Exercises in the kriyas vary in degree of physical difficulty and mental challenge but modifications are widely available. Some exercises are rhythmic and dynamic resembling calisthenics while other are static. Very few props are used in kundalini yoga. If you know you have tight hips and flexibility is a challenge, I suggest using a cushion, bolster, or a rolled blanket under the hips for seated activities and have a foam block handy for some exercises.

Some exercises you may recognize from the hatha tradition. Though they may have different names such as triangle (downward facing dog) or have the same name but be a different pose all together like crow (an arm balance in hatha but a deep squat in kundalini). There are shoulder stands but no headstands in kundalini as this could be be dangerous for the delicate structure of the neck, and create permanent damage.

4. Experience Challenge Beyond the Physical

The experience of kundalini yoga varies depending on the person. The first time I tried it I wasn’t crazy about it at all . Even when the exercises seem simple try to keep your expectations in check, as often we are working more than just our physical bodies. Yogic anatomy has many different factors that come into consideration, most of them energetic. Make no mistake, yoga is a mental exercise and kundalini yoga, in particular, challenges your body to go beyond the self-imposed limits of the mind.

The majority of the practice is done with the eyes closed and this can be hard for some. In addition, is not uncommon to have a meditation that uses all of the following at the same time: mantra, mudra (hand position), drishti (eye focus), bandha (body locks), and pranayama. That is a lot going on at once; it takes practice to get it all down and eventually the coordination of all those activities gets easier over time.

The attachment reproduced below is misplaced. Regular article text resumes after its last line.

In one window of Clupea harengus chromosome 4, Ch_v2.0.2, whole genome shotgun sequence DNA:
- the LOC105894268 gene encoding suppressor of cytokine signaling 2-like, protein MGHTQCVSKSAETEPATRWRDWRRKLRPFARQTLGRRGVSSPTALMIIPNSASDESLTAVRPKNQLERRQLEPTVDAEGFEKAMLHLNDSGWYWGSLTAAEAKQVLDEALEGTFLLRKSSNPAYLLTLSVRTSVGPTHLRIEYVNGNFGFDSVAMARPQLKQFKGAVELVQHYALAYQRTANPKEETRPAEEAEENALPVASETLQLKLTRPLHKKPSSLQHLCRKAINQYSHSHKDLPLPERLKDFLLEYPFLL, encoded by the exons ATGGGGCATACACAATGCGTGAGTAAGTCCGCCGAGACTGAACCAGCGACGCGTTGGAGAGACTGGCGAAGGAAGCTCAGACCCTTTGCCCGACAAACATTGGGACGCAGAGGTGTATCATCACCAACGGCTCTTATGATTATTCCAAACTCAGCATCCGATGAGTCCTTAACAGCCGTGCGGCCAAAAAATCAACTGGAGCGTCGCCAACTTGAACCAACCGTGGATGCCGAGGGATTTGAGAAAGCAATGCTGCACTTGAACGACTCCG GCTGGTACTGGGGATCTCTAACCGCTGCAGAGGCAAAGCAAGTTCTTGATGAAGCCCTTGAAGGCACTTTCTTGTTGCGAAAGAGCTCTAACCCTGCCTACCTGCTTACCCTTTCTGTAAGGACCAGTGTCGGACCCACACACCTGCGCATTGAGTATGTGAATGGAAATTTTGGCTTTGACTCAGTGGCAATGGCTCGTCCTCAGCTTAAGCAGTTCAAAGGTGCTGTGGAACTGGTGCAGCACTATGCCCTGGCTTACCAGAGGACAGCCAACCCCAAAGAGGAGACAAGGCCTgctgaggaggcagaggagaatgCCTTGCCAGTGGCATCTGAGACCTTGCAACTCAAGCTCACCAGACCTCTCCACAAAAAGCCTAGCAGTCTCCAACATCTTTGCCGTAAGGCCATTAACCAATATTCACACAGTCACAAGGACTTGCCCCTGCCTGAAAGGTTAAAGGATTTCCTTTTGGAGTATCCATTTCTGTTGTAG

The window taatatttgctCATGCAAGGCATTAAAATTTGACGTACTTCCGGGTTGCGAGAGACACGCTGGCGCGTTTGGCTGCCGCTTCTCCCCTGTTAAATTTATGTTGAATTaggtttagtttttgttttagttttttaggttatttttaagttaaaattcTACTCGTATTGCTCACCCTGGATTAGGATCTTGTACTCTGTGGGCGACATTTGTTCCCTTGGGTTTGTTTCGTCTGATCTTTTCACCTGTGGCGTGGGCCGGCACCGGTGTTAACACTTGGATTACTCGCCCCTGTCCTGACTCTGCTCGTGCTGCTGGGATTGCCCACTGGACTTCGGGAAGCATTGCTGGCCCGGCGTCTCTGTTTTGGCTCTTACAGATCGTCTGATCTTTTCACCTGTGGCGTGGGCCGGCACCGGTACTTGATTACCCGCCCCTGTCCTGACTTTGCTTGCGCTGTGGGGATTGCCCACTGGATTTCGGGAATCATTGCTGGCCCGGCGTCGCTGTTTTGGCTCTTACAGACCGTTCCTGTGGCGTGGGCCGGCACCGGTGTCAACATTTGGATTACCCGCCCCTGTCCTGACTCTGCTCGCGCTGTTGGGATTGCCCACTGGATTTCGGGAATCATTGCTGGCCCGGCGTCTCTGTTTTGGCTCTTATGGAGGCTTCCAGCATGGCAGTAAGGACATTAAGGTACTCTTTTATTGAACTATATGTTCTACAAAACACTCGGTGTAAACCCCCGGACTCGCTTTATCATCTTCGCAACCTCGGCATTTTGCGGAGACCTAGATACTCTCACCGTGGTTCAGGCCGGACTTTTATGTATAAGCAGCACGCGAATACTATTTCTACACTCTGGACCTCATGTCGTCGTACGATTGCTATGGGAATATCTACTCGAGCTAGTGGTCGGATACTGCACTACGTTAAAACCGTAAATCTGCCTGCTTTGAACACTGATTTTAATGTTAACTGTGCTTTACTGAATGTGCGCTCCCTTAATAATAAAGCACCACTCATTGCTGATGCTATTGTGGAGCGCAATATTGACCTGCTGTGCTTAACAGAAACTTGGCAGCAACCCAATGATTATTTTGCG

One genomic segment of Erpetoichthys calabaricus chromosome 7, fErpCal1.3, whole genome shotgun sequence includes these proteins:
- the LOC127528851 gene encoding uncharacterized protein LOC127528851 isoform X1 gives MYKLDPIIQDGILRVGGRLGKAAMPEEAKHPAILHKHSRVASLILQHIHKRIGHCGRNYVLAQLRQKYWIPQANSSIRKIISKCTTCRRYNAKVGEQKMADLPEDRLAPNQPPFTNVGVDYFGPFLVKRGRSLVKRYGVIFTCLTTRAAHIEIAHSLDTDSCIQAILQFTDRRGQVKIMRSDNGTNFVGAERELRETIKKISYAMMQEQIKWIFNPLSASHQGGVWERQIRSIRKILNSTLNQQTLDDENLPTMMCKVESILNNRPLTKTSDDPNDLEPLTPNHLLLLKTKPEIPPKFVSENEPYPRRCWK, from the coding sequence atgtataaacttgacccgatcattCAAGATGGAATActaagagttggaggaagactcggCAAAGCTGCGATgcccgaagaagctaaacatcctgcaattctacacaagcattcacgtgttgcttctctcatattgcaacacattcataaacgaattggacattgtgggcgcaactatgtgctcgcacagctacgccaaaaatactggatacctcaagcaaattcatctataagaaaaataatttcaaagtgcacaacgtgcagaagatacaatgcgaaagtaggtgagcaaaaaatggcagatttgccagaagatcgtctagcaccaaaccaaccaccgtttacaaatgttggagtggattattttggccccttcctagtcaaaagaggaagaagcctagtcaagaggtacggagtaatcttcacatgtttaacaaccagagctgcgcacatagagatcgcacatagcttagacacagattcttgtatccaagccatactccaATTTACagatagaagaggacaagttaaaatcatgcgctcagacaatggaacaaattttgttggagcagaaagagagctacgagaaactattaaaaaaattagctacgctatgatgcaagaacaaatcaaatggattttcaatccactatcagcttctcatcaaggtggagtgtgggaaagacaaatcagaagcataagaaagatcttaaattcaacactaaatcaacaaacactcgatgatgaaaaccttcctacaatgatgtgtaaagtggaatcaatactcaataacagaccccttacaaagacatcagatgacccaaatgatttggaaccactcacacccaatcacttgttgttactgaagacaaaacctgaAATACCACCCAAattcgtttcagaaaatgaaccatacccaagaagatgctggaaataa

5. Teachings from Yogi Bhajan

Yogi Bhajan is the man who brought kundalini yoga to the West in 1968. His teachings are near and dear to many and your teacher will likely share some of them with you throughout the class.

Historically kundalini yoga was kept secret in India because it was so powerful. Yogi Bhajan grew up there practicing this and other yoga styles to the point of mastery. Originally he came to teach hatha yoga, but when he saw all of the flower children and the prolific use of drugs in an effort to reach higher consciousness in the late 1960s he decided to teach kundalini yoga instead. He knew that it was the most effective technology he could share with them to heal their bodies and their minds, and give them a valid experience. They could get “high” without the side effects.

In his lifetime he taught over 8,000 classes and inspired thousands of people to "keep up" and live in their excellence. Though he passed in 2004, he is still alive in his teachings and his guidance is available to anyone who tunes into his subtle presence.

In Conclusion

I hope this post helped answer your questions about kundalini and peaked your curiosity about this powerful practice. Though challenging at times it is absolutely worth the effort. I can honestly say kundalini has more than doubled my return of any energy I've ever put in, even while being a total skeptic. This practice has completely transformed my life and I decided to become a teacher in order to share this technology with others. Please reach out via facebook and let me know what you think or if you have any questions.